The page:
Harvard bests California for second straight season

Powered by a second-half comeback, Harvard defeated California for the second straight season Friday night, scoring a 56-53 triumph over the Golden Bears in its home opener.

The Crimson (2-0) trailed 29-19 at halftime but cut the Cal (0-1) lead to 41-39 entering the fourth quarter after an eight-point third quarter from first-year Lola Mullaney, who after exploding for 25 points in her collegiate debut at Northern Illinois notched another 14 points in 27 minutes before exiting midway through the fourth quarter due to injury, having been helped off the floor.

Three other Crimson players joined Mullaney in double figures: senior Mackenzie Barta, who also grabbed 12 boards and made two clutch free throws to extend Harvard’s lead to five with 25 seconds left, sophomore Tess Sussman, who after Mullaney exited scored nine points in the final 6:42 to help secure the win, and senior Jeannie Boehm, who pitched in 10 points in 29 minutes.

Harvard upset No. 14 California 85-79 at Haas Pavilion last season.

Thoughts on early Ivy men’s action

DINGLE’S DEBUT

Jordan Dingle’s 24 points in Penn’s 81-80 win at Alabama marked the highest scoring total by a rookie in his debut in school history.

Steve Donahue’s system of interchangeable players on offense has allowed rookies to be major contributors in any given matchup, so it’ll be interesting to see how much of the offensive load Dingle carries going forward. But the fact that Dingle scored 16 points in the final 12:40, including the game-winning shot with six seconds left, is impressive. Freshmen often fade late, but in his first ever collegiate game, Dingle became dominant instead.

Read moreThoughts on early Ivy men’s action

Abbey Hsu making a splash for Columbia just two games into her collegiate career

Just two games into her collegiate career, Abbey Hsu is averaging 17.5 points and five rebounds in 31 minutes per game. (Columbia Athletics)

A season after Columbia got crucial contributions from first-years Sienna Durr (eventual Ivy Rookie of the Year), Mikayla Markham (led the Ivy League in assists) and Madison Hardy (ranked eighth in the conference in three-pointers), the Lions are now getting Rookie of the Year-level contributions from another first-year whose resilience is already clear.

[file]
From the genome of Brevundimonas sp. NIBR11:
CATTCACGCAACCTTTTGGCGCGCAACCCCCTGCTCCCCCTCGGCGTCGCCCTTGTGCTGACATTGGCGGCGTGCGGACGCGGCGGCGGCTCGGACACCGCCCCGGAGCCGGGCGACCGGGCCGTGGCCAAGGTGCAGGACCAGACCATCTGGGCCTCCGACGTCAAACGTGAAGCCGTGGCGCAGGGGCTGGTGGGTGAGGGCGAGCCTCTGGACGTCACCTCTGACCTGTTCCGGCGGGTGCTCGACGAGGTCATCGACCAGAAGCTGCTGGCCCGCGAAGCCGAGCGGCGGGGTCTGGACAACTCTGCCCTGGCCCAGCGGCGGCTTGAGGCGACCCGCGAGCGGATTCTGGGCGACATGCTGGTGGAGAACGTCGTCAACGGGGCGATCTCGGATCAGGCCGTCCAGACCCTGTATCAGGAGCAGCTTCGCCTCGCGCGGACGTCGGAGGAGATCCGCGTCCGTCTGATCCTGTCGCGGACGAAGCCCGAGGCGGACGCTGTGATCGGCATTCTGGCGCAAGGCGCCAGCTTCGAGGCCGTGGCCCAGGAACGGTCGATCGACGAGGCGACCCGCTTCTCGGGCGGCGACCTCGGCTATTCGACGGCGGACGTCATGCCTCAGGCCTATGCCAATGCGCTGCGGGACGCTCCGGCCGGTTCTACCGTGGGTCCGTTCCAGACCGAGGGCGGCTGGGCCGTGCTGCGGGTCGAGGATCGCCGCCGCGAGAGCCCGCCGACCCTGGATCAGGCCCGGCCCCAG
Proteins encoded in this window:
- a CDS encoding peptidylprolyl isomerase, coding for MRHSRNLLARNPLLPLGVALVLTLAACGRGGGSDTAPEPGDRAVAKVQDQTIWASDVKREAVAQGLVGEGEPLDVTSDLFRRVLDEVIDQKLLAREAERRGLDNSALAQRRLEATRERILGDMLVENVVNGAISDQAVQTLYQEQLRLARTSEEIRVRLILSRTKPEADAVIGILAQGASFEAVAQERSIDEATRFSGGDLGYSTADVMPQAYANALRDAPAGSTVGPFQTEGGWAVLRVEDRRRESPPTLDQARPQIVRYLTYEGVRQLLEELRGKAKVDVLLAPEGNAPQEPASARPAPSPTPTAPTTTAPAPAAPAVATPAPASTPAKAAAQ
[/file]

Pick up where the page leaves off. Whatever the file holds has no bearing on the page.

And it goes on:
Rookie guard Abbey Hsu has had a terrific first two games at the collegiate level, posting 13 points on 6-for-12 shooting in 25 minutes in the Lions’ season-opening 82-78 loss in overtime at Albany and a team-high 22 points on 10-for-17 shooting and eight boards in a game-high 36 minutes in their 71-57 home defeat at the hands of St. Joseph’s.

Read moreAbbey Hsu making a splash for Columbia just two games into her collegiate career

Penn rolls Tide, 81-80

Or, would you prefer Quakers over Oats?

Penn traveled down to Tuscaloosa on Tuesday night, upsetting Alabama and ruining the debut of new Crimson Tide head coach Nate Oats.

Read morePenn rolls Tide, 81-80

Ivy women go 3-2 with a no-decision on opening day

While November 5 was Election Day for statewide offices in Kentucky, Mississippi, New Jersey and Virginia, it was Opening Day for college basketball across the entire nation.

For the Ivies, Harvard tipped things off at noon, picking up the Ancient Eight’s first “W” of the 2019-20 campaign with a road win at Northern Illinois. Princeton’s “pretty great machine” dominated Rider to give Carla Berube her first victory as the Tigers’ head coach. Dartmouth used a balanced attack to take down neighboring Vermont.

Columbia gave Albany all it could handle, but came up just short in an overtime defeat at the SEFCU Arena.  Brown, playing without its biggest offensive weapon, had several chances in the last minute but fell by one to crosstown rival Bryant.